Basic Details On Amazon Simple Queue Service


                       During the day to day project implementations we see many subsystems which will exchange data to fulfill the business requirement. When we are designing these kind of requirements which involve data exchange with many subsystems, we will try to keep these systems as loosely coupled for better maintainability. To achieve loose coupling we have number of ways like web services, message driven, ESB etc… If we want to go with message driven approach, we can think of messaging services like IBM MQ Series, ActiveMQ, RabbitMQ etc… From Amazon, we have Amazon Simple Queue Service to achieve message oriented approach. In this article, we will see how the Amazon SQS will work and also the important points to keep in mind during the design of application with Amazon SQS.

                       Amazon Simple Queue Service offers a reliable, highly available, and scalable hosted queue to store the messages. To make the messages highly available, the Amazon distributed SQS will keep the messages into multiple AZ queue servers. The below diagrams depicts the architecture with Amazon SQS.


                    We need to consider the below points, if you choose to use Amazon SQS.

  • The messages will be available up to maximum 14 days in the queue, provided that no delete action performed from our end.
  • The order of the messages will not be guaranteed. So, it is better to keep sequence in the message itself if your application is message order dependable.
  • The messages are highly available as the SQS will keep the redundant messages across the multiple AZ.
  • The message retrievable will depend on the short polling or long polling.
    • Short Polling: In the short polling, the Amazon SQS will sample subset of servers from the available SQS servers to retrieve the messages. Due to this, to get all the messages you need to poll multiple times. This technique will give empty responses to the receivers even though the queue doesn’t contain any messages.
    • Long Polling: In the long polling, the Amazon SQS will poll all the servers to get the messages. So, with less number of calls to make to SQS to get the messages. In this mechanism, the queue will not send any response back to the receiver if there are no messages available in the queue.
  • Some times receivers may get duplicate messages(due to redundant messages across multiple AZ for high availability). So, it is the receivers responsibility to eliminate the duplicates.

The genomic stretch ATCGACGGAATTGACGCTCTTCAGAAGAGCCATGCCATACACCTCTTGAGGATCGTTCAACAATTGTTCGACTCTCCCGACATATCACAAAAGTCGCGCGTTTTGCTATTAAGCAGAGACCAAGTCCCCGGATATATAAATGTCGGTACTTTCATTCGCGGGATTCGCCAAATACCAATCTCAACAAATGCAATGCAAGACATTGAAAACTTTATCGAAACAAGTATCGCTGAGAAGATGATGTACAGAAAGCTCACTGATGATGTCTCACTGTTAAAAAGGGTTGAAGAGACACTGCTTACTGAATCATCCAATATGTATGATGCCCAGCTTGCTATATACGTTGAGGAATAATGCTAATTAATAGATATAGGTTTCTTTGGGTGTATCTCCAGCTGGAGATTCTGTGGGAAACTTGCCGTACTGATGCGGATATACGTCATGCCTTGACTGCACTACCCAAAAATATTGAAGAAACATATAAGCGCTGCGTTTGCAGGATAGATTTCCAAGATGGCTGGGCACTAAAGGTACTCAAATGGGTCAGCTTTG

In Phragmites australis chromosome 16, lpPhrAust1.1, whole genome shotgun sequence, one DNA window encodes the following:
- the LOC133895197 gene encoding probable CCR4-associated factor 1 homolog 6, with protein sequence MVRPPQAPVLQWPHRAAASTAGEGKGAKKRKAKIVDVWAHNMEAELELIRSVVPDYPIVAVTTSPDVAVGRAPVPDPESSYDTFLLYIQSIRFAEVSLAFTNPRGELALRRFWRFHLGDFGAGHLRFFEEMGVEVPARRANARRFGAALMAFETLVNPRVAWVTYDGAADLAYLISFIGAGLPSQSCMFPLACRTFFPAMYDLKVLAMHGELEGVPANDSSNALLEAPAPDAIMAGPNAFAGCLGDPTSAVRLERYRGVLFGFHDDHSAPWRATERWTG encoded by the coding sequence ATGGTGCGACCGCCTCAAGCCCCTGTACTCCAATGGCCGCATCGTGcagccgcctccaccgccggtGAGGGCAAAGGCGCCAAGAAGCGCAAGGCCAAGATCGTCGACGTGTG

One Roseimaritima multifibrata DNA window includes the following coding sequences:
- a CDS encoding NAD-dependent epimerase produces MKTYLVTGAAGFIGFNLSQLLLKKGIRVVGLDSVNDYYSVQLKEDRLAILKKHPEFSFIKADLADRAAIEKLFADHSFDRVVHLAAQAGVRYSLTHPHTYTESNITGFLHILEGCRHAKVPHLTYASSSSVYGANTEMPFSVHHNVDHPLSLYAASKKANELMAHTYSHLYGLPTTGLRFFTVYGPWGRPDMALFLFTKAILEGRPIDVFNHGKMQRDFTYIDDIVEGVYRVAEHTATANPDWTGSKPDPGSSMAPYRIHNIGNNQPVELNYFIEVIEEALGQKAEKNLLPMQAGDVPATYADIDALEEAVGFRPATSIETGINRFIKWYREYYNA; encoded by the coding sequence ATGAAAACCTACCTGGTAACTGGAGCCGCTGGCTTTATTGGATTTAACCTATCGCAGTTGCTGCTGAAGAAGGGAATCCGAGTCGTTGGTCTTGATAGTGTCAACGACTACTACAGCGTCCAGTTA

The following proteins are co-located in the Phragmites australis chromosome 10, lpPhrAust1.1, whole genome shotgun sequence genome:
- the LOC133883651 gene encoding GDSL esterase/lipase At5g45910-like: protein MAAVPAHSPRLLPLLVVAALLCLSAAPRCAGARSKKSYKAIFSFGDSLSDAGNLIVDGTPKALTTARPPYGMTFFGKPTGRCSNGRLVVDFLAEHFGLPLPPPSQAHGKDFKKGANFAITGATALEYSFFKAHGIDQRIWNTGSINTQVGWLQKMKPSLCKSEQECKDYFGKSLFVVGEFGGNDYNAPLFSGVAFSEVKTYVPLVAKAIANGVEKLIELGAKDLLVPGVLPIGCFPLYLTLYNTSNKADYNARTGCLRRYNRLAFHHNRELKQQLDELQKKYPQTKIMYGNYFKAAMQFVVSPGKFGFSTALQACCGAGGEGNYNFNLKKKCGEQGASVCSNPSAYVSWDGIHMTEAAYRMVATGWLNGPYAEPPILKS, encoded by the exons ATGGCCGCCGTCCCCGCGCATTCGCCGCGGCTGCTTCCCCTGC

• Amazon SQS won’t delete the messages after consuming it.  The consumer has to perform delete message operation after consuming it, because the distributed SQS is not guaranteed that the message is consumed by the consumer with out having any problem.
  • As SQS won’t delete messages from the queue after consuming,  we need to set the “visibility timeout“, which is a time period during which the SQS hide the messages to consume by other consumer(to avoid the same message to consume by another consumer). After successful delivery, the consumer will fire delete message call during the “visibility timeout“. If consumer failed to do so, the same message will be available to other consumers.

In the coming article, we will see how to setup the queue.


Siva Janapati is an Architect with experience in building Cloud Native Microservices architectures, Reactive Systems, Large scale distributed systems, and Serverless Systems. Siva has hands-on in architecture, design, and implementation of scalable systems using Cloud, Java, Go lang, Apache Kafka, Apache Solr, Spring, Spring Boot, Lightbend reactive tech stack, APIGEE edge & on-premise and other open-source, proprietary technologies. Expertise working with and building RESTful, GraphQL APIs. He has successfully delivered multiple applications in retail, telco, and financial services domains. He manages the GitHub( where he put the source code of his work related to his blog posts.

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